I spent the other day at The Boy's school. They're building a sensory garden, and wanted some volunteers to help with digging. Given that they cope with The Boy and his outbursts each day, I felt I owed them something back. Although I have a feeling that twenty years of manual labour in a chain-gang will never repay that debt completely.
It was a brilliant day. The sun shone, and according to the scales I lost 1.5lbs. Victory. The best bit was meeting some of the other children at the school though. I've talked before about how daunting the idea of the future can be, and how difficult it is to predict what shape it will take. It's probably that unpredictability that makes it so scary. But on Thursday I was afforded a glimpse into how things might be. And it gave me real hope.
All the children came to join us at some point. Even The Boy managed to hold a rake for an impressive 74 seconds. But it was the older pupils, the teenagers, who stuck around the most. Some chatted, others didn't. But just being in their company was a privilege. Some were keen to help, others could see no point whatsoever in digging over a bit of land for someone else.
One pupil had the sharpest sense of humour, and a brilliant, natural comic timing that made me green with envy. Another remembered how there used to be a building on the land we were digging and whenever we came across a brick it was because the "knocker-downers" hadn't done a very good job. And another became mad at me for raking the soil in the wrong direction to what he was doing.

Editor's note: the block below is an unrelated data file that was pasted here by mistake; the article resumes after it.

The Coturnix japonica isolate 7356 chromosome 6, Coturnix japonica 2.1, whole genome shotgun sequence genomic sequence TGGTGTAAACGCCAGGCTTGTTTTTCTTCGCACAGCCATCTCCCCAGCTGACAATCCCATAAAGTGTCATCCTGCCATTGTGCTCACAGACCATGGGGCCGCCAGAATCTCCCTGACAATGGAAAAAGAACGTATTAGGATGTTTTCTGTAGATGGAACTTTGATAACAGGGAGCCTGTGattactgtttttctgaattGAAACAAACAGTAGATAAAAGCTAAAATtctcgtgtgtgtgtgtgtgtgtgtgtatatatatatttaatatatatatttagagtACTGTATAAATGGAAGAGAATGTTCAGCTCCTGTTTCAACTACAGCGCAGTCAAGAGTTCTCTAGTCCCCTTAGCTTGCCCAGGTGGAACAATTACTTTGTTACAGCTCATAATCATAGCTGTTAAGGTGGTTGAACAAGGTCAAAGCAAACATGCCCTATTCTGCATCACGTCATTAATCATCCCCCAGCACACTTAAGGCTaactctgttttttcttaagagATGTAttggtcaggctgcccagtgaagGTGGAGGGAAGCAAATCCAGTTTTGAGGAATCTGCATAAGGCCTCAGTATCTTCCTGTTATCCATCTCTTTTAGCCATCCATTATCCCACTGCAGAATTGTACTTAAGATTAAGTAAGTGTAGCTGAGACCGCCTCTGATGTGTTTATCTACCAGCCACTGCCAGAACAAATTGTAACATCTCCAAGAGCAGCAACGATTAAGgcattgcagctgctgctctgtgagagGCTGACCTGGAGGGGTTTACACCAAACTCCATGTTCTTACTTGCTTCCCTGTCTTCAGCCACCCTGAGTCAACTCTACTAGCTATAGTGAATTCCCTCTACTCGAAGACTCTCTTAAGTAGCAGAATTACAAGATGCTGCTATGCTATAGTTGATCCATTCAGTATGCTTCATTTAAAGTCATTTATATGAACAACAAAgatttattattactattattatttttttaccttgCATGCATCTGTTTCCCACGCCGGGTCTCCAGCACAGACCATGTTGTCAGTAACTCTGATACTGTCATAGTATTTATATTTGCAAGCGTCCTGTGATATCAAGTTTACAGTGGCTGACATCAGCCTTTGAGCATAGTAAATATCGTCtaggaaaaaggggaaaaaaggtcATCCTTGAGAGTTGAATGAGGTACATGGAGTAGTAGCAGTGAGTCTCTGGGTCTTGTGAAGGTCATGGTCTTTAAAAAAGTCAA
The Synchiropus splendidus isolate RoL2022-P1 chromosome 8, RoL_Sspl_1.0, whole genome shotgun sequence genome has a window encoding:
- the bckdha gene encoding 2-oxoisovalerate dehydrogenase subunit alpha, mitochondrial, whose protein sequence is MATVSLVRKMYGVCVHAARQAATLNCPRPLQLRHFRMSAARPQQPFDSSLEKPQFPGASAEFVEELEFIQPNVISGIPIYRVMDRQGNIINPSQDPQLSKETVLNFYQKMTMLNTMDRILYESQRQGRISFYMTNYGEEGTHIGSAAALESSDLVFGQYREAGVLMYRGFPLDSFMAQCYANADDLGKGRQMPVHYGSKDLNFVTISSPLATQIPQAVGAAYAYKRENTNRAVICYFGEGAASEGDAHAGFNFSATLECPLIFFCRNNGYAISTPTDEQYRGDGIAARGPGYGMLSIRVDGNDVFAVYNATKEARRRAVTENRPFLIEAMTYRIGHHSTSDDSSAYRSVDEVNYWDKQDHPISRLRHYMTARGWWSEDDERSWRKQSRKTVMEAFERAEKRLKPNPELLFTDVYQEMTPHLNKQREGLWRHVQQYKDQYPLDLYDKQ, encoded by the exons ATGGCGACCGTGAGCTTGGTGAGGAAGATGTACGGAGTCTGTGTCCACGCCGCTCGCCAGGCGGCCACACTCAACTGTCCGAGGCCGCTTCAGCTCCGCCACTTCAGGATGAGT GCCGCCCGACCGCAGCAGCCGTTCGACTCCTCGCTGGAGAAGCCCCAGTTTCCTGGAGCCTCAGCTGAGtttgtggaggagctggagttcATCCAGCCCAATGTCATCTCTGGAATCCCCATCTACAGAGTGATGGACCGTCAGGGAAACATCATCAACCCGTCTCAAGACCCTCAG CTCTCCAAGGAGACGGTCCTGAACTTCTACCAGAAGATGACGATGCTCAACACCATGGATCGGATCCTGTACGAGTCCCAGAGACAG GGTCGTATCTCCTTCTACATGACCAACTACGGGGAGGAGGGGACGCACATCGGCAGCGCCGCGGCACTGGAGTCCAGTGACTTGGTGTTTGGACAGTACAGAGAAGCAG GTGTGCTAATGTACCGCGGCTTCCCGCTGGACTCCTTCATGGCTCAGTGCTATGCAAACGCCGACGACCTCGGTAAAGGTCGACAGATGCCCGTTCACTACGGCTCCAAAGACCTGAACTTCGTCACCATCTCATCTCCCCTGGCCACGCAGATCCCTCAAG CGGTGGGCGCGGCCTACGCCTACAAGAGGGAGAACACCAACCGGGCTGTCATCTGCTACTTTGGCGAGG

I learnt that one boy is teaching himself Mandarin and German as he likes the abruptness of the words; I learnt that I really should be able to name at least one World War II weapon, especially the basic assault rifle used by the American forces; and I learnt that being pointed at and being called 'a Man' over and over isn't rude, it's exactly what I am.
But the biggest lesson that day came in dealing with my own fear of the future. It's just that. MY fear. It's nothing to do with The Boy. Much like his peers, he'll find his own level eventually. He's going to be alright. He'll never be a gardener, that was very clear. But he will be alright.
This blog is about bringing up The Boy. He's 12 years old and autistic. It's written by The Dad. It's my words, my view. Other people will think differently and have different opinions. Good.